This is a story about beautiful things. It’s about love, loyalty and goodness. It’s about a girl too, but she’s not the important thing. I don’t mean that she’s unremarkable, mind you. She has the most beautiful face you will ever see and the most gorgeous hair – soft and as brown as freshly turned soil. And more importantly, she has a beautiful heart. Or none of this would ever have happened to her.
Every story must have a handsome prince, so this one does too. I’ve never seen his face, but those who have tell me it’s as brilliant as the sun and just as warm and kind. He is the important one. He chose her, you see.
The story began on a day like any other. The first leaves of the mother tree had fallen that
morning. They’d all woken up to see them. The joyful celebration was that evening so, a lot of work needed to be done.
They were fetching firewood when Cora looked up and saw the mountains.
“What do you think is up there, Diva?”, she asked her sister.
“Wolves, bears, rocks, more trees. Who cares?”
They kept working but Cora couldn’t stop thinking about it. She felt strongly that something beautiful must be up there.
Soon, they had gathered as much wood as would fit into their cart and they hurried back home. Mother had just put a pot on the fire and Cora’s eyes were drawn to a small cloth package lying by the fire.
“Did Goma come by?” She asked hopefully. Mother didn’t look up.
“Yes, the package is for you.”
She took it into the privacy of her hut before carefully unwrapping it. A smile spread on her face. It was a necklace with smalk green beads and a snake pendant – the symbol of the goddess. She put it on.
“More jewelry?” Diva asked from the doorway “Don’t look so pleased. Once you’re married he will stop. Men are like that.”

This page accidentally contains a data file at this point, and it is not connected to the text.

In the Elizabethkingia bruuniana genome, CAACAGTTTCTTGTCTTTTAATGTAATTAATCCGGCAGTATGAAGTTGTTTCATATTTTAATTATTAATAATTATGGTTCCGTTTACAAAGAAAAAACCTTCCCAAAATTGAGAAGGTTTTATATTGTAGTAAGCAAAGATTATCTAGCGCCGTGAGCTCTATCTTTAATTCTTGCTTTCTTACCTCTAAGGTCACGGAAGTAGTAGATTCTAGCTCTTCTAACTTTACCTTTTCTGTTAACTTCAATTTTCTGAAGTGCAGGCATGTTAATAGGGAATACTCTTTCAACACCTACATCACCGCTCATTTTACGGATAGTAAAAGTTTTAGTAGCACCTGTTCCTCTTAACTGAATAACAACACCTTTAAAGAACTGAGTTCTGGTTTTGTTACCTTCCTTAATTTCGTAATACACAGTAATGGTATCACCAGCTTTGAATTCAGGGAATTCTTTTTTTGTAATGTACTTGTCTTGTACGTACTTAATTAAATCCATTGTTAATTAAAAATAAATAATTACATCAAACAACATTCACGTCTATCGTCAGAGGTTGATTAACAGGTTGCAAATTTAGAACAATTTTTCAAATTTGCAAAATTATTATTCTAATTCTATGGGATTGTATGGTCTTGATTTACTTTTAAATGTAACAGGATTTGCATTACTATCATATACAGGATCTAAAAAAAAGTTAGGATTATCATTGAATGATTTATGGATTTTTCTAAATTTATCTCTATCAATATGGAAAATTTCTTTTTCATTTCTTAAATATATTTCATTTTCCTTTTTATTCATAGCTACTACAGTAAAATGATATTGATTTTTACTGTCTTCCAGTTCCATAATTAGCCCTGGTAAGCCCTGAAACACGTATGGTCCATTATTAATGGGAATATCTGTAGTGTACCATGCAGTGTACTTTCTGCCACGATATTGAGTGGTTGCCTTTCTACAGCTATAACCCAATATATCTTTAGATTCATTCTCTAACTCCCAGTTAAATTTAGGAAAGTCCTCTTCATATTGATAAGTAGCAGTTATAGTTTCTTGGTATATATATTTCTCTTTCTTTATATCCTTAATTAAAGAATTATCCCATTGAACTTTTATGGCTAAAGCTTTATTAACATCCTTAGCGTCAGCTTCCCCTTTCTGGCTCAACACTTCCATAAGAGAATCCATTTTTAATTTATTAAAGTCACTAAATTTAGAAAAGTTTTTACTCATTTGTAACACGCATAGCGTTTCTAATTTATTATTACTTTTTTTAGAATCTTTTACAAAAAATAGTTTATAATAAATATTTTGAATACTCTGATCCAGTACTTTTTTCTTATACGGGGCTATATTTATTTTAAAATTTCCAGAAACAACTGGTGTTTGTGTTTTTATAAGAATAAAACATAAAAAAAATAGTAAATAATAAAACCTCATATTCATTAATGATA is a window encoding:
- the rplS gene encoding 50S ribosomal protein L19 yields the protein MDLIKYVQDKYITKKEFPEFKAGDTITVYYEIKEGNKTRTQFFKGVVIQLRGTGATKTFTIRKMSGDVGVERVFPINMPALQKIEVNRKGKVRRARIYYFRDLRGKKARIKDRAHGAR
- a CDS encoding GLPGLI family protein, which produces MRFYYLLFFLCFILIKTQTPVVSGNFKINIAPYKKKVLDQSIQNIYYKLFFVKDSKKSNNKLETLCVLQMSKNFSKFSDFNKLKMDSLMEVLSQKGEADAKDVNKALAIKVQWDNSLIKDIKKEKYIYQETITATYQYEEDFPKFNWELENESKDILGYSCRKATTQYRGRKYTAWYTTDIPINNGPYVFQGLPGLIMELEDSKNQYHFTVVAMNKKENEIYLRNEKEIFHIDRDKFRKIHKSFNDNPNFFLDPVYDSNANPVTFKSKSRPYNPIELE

“Goma is different.”
“That’s what I said about Manon.”
Her sister’s disastrous marriage to a chief’s son was still the talk of town. When she had failed to conceive after three years, he had declared her cursed and thrown her out. Since she had been discovered pregnant a month after the event, she had refused to return home.
“I don’t mean to scare you”, Diva said, sitting beside her sister. “I doubt Goma would hurt you. He is the prince. It would disgrace his father. I just don’t want you to have any illusions.”
A sudden quiet fell over the compound. Even the birds had gone silent. Both girls listened intently and they heard, unmistakably, the sound of bells.
“No!” Cora’s eyes widened in horror. Tears sprang to her eyes. “No! Papa!”
She ran outside and right into her father’s arms. “Papa, you can’t let them! Please!”
“Go inside, Cora”, he ordered.
She kept crying until her grabbed her by the arm and shoved her inside. Her two sisters, mother and grandmothers were close behind. With the doors shut, Sara, 6, fell into Cora’s arms weeping.
Denine, their maternal grandmother pulled Sara away sharply and slapped Cora.
“Foolish girl!” she fumed “What is wrong with you? Has your mother taught you no sense?” She pulled Sara into her arms and gently comforted her. “It’s okay. It is a great honor to serve the goddess. You will love it. She has chosen you of all the girls your age. It is a privilege. The goddess only picks the most beautiful girls with the purest hearts. You’ll love it. You’ll see.”
Sara kept sobbing. Denine turned to Cora “You once wanted to serve the goddess. What has now possessed you that you have filled this young girl’s mind with foolish thoughts?”
“I grew up.”
With her heart sorrowful Cora went early to bed. It was a custom for the goddess to pick one 6-year old every year to serve at her temple, separated from her family and the hope of a normal life – of marriage, children and love. She had wanted it once – before she was betrothed to Goma. She had hoped her sister would be spared.